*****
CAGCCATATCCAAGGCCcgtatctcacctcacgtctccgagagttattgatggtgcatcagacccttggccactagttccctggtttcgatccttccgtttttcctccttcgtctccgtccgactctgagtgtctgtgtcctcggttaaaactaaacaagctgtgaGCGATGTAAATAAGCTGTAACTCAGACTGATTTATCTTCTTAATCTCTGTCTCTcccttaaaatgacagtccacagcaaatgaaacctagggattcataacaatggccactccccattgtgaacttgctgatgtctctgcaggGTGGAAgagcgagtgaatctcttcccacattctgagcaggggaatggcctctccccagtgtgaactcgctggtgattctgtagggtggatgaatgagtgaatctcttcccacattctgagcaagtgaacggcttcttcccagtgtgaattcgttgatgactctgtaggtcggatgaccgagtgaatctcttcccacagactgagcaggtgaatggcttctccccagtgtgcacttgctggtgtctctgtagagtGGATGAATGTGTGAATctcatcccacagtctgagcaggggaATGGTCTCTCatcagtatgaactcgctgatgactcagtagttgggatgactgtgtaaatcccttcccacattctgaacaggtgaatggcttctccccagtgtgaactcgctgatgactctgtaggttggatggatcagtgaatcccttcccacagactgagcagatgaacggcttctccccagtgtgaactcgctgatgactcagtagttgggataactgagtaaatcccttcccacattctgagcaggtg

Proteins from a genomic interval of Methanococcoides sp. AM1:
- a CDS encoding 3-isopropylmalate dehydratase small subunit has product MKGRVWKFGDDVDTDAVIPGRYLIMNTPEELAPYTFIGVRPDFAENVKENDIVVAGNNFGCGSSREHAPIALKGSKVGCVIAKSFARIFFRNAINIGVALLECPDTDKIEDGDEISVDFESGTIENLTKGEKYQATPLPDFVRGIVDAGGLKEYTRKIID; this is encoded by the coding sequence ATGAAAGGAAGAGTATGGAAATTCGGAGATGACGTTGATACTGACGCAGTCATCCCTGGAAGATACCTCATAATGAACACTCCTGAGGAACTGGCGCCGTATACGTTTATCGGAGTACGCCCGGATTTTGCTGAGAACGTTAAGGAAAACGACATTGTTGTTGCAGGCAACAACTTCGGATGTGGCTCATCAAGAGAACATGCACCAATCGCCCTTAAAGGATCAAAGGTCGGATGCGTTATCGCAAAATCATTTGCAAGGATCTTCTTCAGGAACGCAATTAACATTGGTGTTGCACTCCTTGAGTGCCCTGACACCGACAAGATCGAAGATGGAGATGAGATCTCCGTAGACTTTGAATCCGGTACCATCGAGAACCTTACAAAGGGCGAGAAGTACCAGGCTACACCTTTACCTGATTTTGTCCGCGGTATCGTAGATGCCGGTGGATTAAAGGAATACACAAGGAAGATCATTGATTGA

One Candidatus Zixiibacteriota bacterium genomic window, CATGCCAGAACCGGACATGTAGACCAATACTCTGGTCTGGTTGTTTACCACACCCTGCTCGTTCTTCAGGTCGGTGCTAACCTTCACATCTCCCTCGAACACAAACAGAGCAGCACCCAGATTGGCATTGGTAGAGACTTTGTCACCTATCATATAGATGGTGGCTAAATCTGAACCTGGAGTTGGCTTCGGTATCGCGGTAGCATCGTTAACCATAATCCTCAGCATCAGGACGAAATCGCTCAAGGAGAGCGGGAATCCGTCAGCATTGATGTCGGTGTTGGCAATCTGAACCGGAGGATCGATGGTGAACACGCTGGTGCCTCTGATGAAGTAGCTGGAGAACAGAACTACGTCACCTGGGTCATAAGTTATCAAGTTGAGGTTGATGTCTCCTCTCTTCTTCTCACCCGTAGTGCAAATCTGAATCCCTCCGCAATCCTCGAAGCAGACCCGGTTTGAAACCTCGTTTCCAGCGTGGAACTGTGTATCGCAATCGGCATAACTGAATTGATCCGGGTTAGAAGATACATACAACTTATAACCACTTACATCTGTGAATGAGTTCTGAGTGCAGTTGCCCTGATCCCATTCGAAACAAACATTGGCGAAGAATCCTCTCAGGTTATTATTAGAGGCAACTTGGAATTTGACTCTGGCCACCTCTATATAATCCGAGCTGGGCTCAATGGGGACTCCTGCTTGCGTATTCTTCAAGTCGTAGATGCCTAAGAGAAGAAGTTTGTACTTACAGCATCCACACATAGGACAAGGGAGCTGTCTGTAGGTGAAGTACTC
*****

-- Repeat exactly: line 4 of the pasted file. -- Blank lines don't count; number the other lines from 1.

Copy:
One Candidatus Zixiibacteriota bacterium genomic window, CATGCCAGAACCGGACATGTAGACCAATACTCTGGTCTGGTTGTTTACCACACCCTGCTCGTTCTTCAGGTCGGTGCTAACCTTCACATCTCCCTCGAACACAAACAGAGCAGCACCCAGATTGGCATTGGTAGAGACTTTGTCACCTATCATATAGATGGTGGCTAAATCTGAACCTGGAGTTGGCTTCGGTATCGCGGTAGCATCGTTAACCATAATCCTCAGCATCAGGACGAAATCGCTCAAGGAGAGCGGGAATCCGTCAGCATTGATGTCGGTGTTGGCAATCTGAACCGGAGGATCGATGGTGAACACGCTGGTGCCTCTGATGAAGTAGCTGGAGAACAGAACTACGTCACCTGGGTCATAAGTTATCAAGTTGAGGTTGATGTCTCCTCTCTTCTTCTCACCCGTAGTGCAAATCTGAATCCCTCCGCAATCCTCGAAGCAGACCCGGTTTGAAACCTCGTTTCCAGCGTGGAACTGTGTATCGCAATCGGCATAACTGAATTGATCCGGGTTAGAAGATACATACAACTTATAACCACTTACATCTGTGAATGAGTTCTGAGTGCAGTTGCCCTGATCCCATTCGAAACAAACATTGGCGAAGAATCCTCTCAGGTTATTATTAGAGGCAACTTGGAATTTGACTCTGGCCACCTCTATATAATCCGAGCTGGGCTCAATGGGGACTCCTGCTTGCGTATTCTTCAAGTCGTAGATGCCTAAGAGAAGAAGTTTGTACTTACAGCATCCACACATAGGACAAGGGAGCTGTCTGTAGGTGAAGTACTC